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Last Updated: Tuesday, 2 January 2007, 12:52 GMT
Socialist senator makes US history
By Richard Allen Greene
BBC News, Washington

The US Senate may not be ready for Bernard Sanders.

It's a collegial, even fusty place, where senators' hair turns white with decades of speeches and service.

Bernie Sanders, the incoming socialist senator from Vermont
Mr Sanders blasts the US health care system as driven by profit
Mr Sanders has the requisite white hair surrounding his bald patch, but his attitude remains unmistakeably New York despite his many years in Vermont.

"Anybody read your website?" he asks the BBC brusquely at the beginning of an interview ahead of taking his seat in the Senate.

Assured that millions do, he says: "OK, let's talk to them."

The blunt manner is not all that sets apart Mr Sanders, the newly-elected senator from Vermont known to all and sundry simply as "Bernie".

The Senate has had plain speakers before, but it has never before had a politician who calls himself a socialist - not even a "democratic socialist," as Mr Sanders specifies.

But he clearly thinks Washington needs at least one, as he praises the achievements of Europe's social-democratic parties in health care, housing, education and reduction of child poverty.

"The government should make sure people who work 40 hours a week do not live in poverty," he says, adding for good measure: "I disagree with Bush and other right-wing extremists about this."

Mr Sanders, himself labelled an extremist by his Republican foes, served in the House of Representatives for 16 years before being elected to the Senate in a landslide in November.

Ground-breaking state

His two-to-one victory over an independently wealthy businessman called Richard Tarrant would have been remarkable in most places, but perhaps not in iconoclastic Vermont.

Howard Dean
Vermont's Gov Howard Dean turned into a firebrand campaigner
The tiny New England state's population makes it barely larger than Glasgow, and slightly smaller than Frankfurt, Germany or Memphis, Tennessee.

But its irascible (if not numerous) voters produced the firebrand 2004 presidential candidate Howard Dean, a former state governor.

And Mr Sanders' own predecessor, Jim Jeffords, pulled the rug out from under George W Bush six years ago by defecting from the Republican party and thus robbing the president's party of control of the Senate.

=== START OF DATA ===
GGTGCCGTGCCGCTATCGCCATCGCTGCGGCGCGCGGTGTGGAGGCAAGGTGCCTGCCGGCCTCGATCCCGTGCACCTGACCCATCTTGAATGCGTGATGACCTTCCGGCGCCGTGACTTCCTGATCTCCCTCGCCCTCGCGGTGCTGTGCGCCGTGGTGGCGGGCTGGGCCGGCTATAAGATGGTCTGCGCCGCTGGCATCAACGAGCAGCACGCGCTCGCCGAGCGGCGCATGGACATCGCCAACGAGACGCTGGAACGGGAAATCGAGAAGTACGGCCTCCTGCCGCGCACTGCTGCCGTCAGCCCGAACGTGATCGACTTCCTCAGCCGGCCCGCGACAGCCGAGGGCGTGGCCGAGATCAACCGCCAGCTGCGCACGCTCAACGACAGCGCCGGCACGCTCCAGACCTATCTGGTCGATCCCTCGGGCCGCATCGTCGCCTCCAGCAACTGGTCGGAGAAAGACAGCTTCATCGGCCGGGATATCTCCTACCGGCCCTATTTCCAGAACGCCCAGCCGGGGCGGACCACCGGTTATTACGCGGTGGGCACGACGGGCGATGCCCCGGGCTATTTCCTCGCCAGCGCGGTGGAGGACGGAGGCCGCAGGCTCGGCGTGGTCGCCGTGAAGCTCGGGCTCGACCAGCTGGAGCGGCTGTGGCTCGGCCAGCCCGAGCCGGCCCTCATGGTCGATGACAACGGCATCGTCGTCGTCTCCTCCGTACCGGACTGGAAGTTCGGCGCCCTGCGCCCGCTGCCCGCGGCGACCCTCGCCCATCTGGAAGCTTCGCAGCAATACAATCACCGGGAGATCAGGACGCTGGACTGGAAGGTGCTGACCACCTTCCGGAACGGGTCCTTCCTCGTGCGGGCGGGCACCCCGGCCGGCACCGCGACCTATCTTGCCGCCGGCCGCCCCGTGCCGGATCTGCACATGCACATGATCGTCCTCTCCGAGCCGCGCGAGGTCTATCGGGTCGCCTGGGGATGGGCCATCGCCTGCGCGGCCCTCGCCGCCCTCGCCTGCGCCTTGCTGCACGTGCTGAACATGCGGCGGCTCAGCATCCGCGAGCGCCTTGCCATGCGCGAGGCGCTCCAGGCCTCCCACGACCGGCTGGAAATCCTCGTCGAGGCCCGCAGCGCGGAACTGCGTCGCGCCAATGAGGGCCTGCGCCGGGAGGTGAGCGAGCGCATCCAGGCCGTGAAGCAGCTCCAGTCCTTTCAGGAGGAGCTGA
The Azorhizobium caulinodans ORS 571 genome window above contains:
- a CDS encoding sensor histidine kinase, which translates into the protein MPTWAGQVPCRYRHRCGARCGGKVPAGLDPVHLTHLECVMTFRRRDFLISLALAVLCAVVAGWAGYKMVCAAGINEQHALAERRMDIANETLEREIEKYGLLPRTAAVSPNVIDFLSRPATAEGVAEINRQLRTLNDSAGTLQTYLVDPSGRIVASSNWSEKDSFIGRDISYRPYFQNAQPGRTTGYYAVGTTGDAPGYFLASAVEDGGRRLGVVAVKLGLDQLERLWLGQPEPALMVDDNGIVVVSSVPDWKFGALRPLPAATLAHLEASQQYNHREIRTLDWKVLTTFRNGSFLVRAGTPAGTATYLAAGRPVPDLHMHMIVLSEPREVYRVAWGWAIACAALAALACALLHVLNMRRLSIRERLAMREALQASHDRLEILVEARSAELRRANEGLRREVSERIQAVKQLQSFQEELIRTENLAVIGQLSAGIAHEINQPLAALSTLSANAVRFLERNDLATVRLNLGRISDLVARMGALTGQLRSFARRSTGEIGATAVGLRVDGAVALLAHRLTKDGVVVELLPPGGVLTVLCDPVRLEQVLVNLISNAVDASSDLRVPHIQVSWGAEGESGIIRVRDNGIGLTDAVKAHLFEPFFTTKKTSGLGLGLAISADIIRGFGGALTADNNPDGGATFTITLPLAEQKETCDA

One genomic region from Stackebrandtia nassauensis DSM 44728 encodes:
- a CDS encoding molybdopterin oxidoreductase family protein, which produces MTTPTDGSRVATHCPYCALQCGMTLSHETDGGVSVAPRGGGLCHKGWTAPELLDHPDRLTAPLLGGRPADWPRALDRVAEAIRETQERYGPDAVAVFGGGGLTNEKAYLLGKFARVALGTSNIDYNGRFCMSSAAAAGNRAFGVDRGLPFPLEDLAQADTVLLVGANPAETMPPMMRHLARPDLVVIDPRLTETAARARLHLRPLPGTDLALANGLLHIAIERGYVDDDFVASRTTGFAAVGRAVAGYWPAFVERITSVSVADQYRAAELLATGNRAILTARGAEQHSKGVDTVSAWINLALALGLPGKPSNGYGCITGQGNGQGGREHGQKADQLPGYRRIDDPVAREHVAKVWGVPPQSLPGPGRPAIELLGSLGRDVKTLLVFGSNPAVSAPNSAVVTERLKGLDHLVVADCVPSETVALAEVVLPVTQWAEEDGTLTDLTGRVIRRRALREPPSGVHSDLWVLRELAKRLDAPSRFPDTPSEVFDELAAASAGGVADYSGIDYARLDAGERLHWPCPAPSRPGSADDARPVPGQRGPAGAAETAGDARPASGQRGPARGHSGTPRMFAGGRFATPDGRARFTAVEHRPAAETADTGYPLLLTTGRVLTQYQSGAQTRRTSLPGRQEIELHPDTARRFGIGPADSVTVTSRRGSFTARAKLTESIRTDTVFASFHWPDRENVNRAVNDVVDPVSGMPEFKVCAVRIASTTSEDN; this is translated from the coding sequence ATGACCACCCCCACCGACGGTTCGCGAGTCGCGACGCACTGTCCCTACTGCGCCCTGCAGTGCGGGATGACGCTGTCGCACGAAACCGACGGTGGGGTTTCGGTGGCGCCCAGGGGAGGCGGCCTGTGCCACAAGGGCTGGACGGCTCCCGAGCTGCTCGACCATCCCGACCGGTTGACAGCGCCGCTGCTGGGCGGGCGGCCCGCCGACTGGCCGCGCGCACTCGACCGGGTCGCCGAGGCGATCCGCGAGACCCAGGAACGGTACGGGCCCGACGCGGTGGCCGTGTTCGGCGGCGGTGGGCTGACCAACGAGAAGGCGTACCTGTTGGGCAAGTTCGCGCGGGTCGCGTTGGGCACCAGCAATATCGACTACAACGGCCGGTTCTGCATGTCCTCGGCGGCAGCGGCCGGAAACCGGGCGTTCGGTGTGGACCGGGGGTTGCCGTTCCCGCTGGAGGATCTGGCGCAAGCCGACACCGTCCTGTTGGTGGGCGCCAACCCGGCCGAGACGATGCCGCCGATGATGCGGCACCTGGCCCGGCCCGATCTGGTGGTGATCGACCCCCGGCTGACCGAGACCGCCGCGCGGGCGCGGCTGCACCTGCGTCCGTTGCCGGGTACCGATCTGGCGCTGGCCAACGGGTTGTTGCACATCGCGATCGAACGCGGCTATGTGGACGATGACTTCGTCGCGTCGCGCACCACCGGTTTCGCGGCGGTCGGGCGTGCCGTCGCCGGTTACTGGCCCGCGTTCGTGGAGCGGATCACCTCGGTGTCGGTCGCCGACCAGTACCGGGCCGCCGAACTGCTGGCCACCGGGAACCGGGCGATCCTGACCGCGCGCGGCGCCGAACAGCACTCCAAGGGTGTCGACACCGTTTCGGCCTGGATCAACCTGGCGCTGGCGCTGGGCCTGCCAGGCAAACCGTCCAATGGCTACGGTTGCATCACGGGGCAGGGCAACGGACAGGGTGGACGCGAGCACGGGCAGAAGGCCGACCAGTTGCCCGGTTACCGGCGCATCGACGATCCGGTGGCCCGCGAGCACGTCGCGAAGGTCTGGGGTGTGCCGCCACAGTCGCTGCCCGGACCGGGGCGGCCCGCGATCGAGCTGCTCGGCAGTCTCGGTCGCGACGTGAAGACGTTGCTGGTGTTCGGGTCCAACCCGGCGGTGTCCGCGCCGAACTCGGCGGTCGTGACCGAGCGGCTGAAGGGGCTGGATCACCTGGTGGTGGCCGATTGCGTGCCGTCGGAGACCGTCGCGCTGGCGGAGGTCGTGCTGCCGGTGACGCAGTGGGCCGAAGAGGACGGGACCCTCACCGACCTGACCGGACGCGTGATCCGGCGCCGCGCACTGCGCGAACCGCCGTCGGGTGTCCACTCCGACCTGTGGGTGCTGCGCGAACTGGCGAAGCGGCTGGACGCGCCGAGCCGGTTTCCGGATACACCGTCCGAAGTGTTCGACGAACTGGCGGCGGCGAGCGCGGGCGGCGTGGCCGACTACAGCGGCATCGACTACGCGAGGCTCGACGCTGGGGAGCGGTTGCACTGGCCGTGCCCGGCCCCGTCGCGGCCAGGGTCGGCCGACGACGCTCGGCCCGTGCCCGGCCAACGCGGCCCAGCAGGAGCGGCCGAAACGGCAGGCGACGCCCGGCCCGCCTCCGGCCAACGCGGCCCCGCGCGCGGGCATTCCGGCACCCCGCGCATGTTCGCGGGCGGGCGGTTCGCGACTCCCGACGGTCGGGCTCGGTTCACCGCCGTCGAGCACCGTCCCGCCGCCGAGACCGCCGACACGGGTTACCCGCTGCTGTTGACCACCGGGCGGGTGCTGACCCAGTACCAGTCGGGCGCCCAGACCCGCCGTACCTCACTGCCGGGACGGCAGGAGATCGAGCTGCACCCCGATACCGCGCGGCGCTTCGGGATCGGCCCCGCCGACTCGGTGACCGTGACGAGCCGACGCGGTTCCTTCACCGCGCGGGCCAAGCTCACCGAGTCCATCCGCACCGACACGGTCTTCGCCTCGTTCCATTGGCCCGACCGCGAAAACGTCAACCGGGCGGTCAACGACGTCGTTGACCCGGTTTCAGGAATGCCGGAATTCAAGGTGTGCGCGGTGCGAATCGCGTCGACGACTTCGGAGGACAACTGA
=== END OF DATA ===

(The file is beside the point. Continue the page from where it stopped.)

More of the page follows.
Mr Jeffords became an independent who aligned himself with the Democrats, and the voters have replaced him with a man who is doing the same.

Not seeking socialists

They have clearly not been put off by his socialism, although the US has never had anything resembling a successful socialist party.

Our system is designed to make money, not to provide quality health care
Bernie Sanders

Mr Sanders waves away the question of why it has not.

"Books this thick have been written about that," he says, holding his thumb and index finger far apart, before launching another swipe at "the right-wing and corporate media" which "did a good job of equating democratic socialism with Stalinism, Maoism, Albania and North Korea".

But he does not claim the voters of Vermont sought out a socialist either.

"People looked at the record, and they said: 'We'd like more of what Bernie is doing.'"

As a congressman, "what he did" included leading groups of pensioners across the border into Canada to buy prescription drugs that are cheaper there than in the United States.

Few topics aggravate Mr Sanders more than the US health care system, which is largely private and relies on insurance companies to pay most bills.

"We spend three times as much per capita on health care as the UK, and 48 million Americans have no health insurance," he says.

"Our system is faulty and inefficient," he says, and the reason is clear to him: "It is designed to make money, not to provide quality health care."

Efforts to implement a national health care system have failed over the last 60 years because of "powerful special interests - insurance and pharmaceutical companies - determined to charge high prices".

Party of one

Mr Sanders is vague about what one senator out of 100 can do to change that when presidents as powerful as Franklin Roosevelt, Harry Truman and Bill Clinton have all failed.

He hopes to entice some senators to join the Progressive Caucus that he founded when he came to Congress as a representative in 1991. (Paul Wellstone of Minnesota, the only senator to have joined Mr Sanders' left-leaning group, was killed in a plane crash in 2002.)

But he is not planning to found his own progressive party, he adds.

"Working 70 hours a week is enough," he says. "I was elected to be a congressman. I worked hard at that. I was elected to be a senator, and I am going to work hard at that.

Starting a new party, he says, is "not my job. If others can do better, God bless them."

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